VMM, which stands for "Verification Methodology Manual," is a methodology for the verification of VLSI designs that was developed by Synopsys. It offers a method that is both structured and standardized for constructing reusable testbenches through the use of SystemVerilog. VMM provides users with an extensive collection of classes, libraries, and standards that may be used to build scalable verification environments. The protocol makes it easier to construct verification intellectual property, functional coverage models, and transaction-level modeling, all of which contribute to an increase in the verification process's overall efficiency and effectiveness.


DPI stands for "Direct Programming Interface," and it is a standard interface that connects the programming language C with SystemVerilog. It allows for the easy integration of C/C++ code into SystemVerilog testbenches, which gives verification engineers the ability to leverage existing software routines or communicate with external devices while testing VLSI designs. By fusing the capability of hardware description languages with the adaptability of software programming, DPI makes it possible to do co-simulation and verification of complicated VLSI designs in an effective manner.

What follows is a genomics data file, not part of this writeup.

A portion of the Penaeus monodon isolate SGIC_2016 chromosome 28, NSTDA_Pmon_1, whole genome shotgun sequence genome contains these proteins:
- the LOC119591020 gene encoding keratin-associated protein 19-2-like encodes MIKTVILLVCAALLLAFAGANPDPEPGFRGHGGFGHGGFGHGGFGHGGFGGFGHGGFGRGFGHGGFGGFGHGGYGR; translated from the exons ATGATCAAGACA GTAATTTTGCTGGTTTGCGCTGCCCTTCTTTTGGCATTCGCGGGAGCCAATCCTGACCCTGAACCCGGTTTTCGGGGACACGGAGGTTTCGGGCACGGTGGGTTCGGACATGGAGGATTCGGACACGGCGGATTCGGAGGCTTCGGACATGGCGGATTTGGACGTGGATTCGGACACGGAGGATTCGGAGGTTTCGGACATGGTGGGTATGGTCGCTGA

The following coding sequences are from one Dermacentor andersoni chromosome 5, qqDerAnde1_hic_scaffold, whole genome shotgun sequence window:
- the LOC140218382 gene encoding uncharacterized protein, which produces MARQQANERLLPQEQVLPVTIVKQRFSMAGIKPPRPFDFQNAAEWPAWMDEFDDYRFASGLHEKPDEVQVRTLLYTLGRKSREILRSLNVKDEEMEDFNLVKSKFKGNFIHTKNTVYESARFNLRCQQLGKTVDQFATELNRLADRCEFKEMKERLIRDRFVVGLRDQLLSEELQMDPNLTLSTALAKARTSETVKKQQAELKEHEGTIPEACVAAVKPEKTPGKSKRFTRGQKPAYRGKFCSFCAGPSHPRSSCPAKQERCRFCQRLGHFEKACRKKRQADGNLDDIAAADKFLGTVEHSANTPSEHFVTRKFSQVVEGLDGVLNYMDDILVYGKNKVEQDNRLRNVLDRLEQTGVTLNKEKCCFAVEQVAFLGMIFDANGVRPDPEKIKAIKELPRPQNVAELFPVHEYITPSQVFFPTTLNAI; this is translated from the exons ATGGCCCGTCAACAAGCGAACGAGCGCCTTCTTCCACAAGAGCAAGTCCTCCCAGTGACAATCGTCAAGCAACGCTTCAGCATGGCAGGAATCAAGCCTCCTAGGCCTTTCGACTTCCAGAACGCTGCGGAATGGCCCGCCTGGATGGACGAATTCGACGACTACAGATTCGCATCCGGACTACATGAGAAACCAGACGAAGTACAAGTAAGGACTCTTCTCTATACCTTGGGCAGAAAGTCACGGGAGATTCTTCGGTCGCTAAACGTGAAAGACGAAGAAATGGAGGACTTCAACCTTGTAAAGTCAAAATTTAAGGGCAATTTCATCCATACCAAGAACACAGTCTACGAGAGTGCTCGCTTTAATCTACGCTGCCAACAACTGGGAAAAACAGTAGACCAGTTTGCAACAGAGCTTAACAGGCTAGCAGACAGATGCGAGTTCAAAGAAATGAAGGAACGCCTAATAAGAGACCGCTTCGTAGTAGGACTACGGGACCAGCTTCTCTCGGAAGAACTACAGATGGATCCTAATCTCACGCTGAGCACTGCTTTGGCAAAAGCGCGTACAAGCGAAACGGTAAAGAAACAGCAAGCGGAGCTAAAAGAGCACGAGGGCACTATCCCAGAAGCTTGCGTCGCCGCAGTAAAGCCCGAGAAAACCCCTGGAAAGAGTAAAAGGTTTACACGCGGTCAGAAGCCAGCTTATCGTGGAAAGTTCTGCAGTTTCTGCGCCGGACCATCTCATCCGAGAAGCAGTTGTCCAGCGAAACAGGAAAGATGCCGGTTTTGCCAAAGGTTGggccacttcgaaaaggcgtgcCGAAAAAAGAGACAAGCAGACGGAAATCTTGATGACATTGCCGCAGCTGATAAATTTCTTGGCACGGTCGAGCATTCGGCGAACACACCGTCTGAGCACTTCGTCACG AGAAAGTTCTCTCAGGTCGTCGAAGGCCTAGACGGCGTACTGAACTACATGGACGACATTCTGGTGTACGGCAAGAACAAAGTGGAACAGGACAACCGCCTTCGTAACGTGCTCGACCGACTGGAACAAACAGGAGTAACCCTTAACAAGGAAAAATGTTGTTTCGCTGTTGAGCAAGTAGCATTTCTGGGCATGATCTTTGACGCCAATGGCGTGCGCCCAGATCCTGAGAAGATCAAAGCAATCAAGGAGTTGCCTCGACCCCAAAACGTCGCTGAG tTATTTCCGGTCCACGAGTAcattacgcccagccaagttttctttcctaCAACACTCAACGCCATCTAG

PSS, which stands for "Portable Stimulus Specification," is a standard that is currently being developed by the industry for defining portable stimulus models. It gives a portable, high-level description of the test aim and stimulus generation for VLSI architectures. PSS makes it possible to generate scenario-based test vectors, which can then be applied to a variety of verification platforms and settings. The protocol increases the effectiveness and portability of testbenches, which in turn reduces the amount of time and effort necessary for verification across a variety of target platforms and design configurations.